In Dominic Meo’s Dictionary of Agnonese Dialect, under the heading of soups you will find:
…1)…a dish for Christmas, main festivals and weddings: prepare a broth made with a free-range hen, as well as bread soaked in egg that is then toasted on the grill and cut into cubes, boiled veal meatballs, cheese and egg formed into balls and fried in olive oil, pieces of aged caciocavallo cheese and the hen’s innards, both finely chopped with the ndrejulètte; all these ingredients are put in a tureen and the very hot broth poured over it;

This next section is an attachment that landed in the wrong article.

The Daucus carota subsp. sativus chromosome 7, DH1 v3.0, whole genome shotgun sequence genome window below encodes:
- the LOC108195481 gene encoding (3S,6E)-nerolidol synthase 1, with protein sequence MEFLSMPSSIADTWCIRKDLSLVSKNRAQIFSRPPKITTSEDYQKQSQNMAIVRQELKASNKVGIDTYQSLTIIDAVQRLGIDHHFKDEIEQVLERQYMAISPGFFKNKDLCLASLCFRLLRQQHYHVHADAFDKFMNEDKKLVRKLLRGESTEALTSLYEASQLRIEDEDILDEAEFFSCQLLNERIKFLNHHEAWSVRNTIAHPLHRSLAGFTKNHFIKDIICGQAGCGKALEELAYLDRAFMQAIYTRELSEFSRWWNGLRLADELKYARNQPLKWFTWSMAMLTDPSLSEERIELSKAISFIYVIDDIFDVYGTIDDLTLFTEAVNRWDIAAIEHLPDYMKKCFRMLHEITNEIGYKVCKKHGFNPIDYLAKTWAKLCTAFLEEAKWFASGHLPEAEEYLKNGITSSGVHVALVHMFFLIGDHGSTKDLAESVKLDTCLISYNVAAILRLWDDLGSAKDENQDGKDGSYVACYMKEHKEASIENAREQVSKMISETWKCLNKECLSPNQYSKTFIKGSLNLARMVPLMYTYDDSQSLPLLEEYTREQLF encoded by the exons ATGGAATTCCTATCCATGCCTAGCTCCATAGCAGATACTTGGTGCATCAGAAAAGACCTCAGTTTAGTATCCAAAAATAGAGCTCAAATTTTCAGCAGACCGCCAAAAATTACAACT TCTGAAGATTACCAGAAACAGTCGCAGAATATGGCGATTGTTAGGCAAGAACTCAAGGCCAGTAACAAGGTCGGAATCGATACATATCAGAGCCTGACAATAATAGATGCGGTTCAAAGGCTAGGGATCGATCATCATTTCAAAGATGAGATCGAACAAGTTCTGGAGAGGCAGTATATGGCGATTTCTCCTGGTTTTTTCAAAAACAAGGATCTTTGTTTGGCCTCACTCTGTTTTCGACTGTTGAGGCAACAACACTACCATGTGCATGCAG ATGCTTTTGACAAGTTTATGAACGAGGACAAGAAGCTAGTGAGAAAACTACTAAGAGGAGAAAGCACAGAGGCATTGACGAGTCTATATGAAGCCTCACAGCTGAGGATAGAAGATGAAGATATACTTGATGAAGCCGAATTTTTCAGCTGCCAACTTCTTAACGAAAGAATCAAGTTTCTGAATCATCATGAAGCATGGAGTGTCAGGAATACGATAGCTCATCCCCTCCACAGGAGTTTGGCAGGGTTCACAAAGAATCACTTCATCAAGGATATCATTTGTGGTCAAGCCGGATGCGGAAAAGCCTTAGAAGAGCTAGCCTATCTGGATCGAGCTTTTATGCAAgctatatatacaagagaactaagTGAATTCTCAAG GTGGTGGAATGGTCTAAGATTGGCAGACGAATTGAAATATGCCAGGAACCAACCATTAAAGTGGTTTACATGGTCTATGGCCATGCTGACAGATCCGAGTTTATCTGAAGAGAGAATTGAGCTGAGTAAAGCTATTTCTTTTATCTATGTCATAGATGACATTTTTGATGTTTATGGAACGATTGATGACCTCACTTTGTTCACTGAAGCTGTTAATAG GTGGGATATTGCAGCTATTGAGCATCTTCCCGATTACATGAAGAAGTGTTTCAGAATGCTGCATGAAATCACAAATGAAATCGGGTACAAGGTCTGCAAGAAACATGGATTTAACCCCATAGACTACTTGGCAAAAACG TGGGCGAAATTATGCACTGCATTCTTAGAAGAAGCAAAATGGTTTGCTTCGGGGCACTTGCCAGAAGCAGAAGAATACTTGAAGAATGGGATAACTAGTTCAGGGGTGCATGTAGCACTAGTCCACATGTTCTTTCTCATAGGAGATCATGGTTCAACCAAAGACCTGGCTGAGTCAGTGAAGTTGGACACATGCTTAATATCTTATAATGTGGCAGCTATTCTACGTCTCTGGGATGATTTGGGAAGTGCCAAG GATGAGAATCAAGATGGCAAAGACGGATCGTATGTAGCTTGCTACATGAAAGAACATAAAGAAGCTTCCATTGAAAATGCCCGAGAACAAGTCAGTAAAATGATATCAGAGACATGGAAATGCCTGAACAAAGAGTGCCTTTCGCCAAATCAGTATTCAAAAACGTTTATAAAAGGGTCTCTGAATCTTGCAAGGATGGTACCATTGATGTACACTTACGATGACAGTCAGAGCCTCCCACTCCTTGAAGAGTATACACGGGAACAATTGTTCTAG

Dish for holidays par excellence, the “zuppa alla santè” was the most important course in wedding dinners that were mainly celebrated in winter, due to the forced inactivity in the fields at that time of year. But it is also the dish that emphasizes particular moments of the year, such as Christmas lunch. The origins of this soup are a little controversial, but it appears to have been invented for Napoleon’s soldiers, who were accustomed to French cuisine which was rich in a variety of soups. They asked the Agnonese to feed them “in the French manner”. The soup was so pleasing that it seems that it became known as the “soup of health” … as if it was a “Cheers!” to life!